In this section you will find methods and tools you can use for development, implementation and evaluation of care pathways. Although there are many quality improvement tools (e.g. flowcharts, Ishikawa diagram, 5 times why) already published, we present a number of tools and methods developed specifically for care pathway projects. Each tool or method will be presented, and a reference to a paper with background information will be provided.
This section starts with the 7-phase method for development, implementation and evaluation of care pathways, as this provides the framework for the other tools.
7-phase method for development, implementation and evaluation of care pathways
The 7-phase method was developed by an international team of researchers, clinicians and managers, to support multidisciplinary teams in the development, implementation, evaluation and continuous monitoring of care pathways. It can be used in different health care settings, within and across organizations.
The method consists of seven consecutive phases, although it is always possible to return to a previous phase. It should serve as a guideline to support teams when developing and implementing care pathways.
Each of the seven phases has a specific contribution to the development, implementation and monitoring of a well-organized care process, but it is the combined action between the phases which forms a whole, greater than the sum of its parts.
1) Screening phase – is a care pathway the right tool for the problem we need to solve; who will be the owner of the project / care pathway?
2) Project management phase – do we have the right people, time, budget to start a project; what are our goals?
3) Diagnostic and objectification phase – what is our current practice? Based on four perspectives: own organization & team, vision of patient & family, available evidence & legislation, and external partners
4) Development phase – design and development of the care pathway, based on input from previous phases.
5) Implementation phase – piloting and adjusting the care pathway, followed by implementation for daily use
6) Evaluation phase – evaluation of the care pathway: effect, usability and compliance to the care pathway
7) Continuous follow-up phase – keeping the pathway alive by monitoring, adjusting the pathway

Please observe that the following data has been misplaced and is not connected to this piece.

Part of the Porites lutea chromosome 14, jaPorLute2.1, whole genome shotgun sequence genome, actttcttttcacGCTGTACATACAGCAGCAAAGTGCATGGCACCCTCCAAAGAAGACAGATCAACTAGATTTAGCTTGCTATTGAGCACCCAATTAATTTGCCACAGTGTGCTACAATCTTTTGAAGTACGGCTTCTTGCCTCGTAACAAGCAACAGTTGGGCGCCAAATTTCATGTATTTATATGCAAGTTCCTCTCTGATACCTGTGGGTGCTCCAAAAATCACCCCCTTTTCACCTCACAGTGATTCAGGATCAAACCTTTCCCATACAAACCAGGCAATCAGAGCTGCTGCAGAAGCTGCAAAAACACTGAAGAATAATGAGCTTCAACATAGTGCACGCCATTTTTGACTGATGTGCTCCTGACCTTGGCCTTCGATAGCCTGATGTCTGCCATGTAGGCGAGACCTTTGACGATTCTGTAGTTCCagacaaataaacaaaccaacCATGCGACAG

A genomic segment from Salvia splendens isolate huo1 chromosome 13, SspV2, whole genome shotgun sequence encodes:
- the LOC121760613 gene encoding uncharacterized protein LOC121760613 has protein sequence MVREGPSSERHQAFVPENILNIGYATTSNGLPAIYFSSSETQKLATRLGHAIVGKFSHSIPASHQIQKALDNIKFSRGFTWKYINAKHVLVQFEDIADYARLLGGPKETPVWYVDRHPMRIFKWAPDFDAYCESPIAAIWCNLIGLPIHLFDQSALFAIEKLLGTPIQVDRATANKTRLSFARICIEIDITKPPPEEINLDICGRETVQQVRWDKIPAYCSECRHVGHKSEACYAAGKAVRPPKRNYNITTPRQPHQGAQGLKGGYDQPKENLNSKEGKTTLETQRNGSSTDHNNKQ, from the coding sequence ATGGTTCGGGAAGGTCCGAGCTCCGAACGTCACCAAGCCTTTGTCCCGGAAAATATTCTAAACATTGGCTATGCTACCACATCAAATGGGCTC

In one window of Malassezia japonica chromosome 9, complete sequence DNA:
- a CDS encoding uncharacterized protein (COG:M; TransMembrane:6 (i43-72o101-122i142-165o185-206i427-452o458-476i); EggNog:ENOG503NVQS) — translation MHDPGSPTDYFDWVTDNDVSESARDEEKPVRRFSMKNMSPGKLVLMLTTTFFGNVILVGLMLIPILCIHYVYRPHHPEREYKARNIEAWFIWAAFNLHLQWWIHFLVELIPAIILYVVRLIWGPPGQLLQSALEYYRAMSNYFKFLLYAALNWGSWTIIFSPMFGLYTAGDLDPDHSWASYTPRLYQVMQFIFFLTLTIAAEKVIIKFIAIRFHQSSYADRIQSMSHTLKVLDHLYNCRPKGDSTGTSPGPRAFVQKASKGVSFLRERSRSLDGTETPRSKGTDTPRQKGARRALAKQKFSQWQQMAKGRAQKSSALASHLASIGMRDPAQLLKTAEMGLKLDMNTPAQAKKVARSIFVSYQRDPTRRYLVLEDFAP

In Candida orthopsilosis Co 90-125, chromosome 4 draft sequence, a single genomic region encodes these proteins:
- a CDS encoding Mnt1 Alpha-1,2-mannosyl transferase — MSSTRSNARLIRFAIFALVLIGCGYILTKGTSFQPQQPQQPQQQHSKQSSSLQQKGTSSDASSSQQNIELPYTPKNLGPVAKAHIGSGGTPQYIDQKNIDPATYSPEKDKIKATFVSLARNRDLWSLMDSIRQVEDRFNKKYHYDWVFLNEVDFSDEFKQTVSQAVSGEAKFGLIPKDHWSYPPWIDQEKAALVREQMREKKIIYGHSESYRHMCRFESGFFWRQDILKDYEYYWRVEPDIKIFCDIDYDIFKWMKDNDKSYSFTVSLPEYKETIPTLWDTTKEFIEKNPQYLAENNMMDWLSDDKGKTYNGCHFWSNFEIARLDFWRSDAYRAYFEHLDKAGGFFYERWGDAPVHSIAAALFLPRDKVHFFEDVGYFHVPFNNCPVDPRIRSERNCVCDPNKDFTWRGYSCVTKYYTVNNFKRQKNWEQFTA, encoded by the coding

Vanhaecht, K., Van Gerven, E., Deneckere, S., Lodewijckx, C., Janssen, I., Van Zelm, R., … & Sermeus, W. (2012). The 7-phase method to design, implement and evaluate care pathways. International Journal of Person Centered Medicine, 2(3), 341-351.
The table below gives an overview of which tools are typically used in which phase.
|1. Screening||3-blackboard method; CPSET*|
|2. Project management||Gantt chart|
|3. Diagnosis||CP Compass; CPSET; Importance Performance Analysis|
|4. Development||Gantt chart|
|5. Implementation||Implementation model|
|6. Evaluation||Importance Performance Analysis|
|7. Follow-up||CP Compass|
The Leuven Clinical Pathway Compass
Although developed almost 20 years ago, the Leuven Clinical Pathway Compass is still a valuable conceptual framework to help in measuring the impact of care pathways. The Compass is based on existing measurement tools, including the well-known Balanced Score Card, the Value Compass, and the DataMap. The Leuven Clinical Pathway Compass consists of five domains of indicators.
These domains can be used at patient group level to evaluate the impact of a care pathway. The domains are:
- Clinical, containing clinical and functional indicators, both pathway specific (e.g. time to bowel function is a colorectal surgery pathway) as well as generic (e.g. pain scores)
- Service, containing indicators which can be used to evaluate the service of the care pathway team (e.g. patient satisfaction and/or experience of the cere process)
- Team, describing indicators that can be used to assess the impact on teamwork (e.g. job satisfaction, relational coordination) – it can be a difficult domain to evaluate because care pathway teams are not necessarily delivered by well-defined teams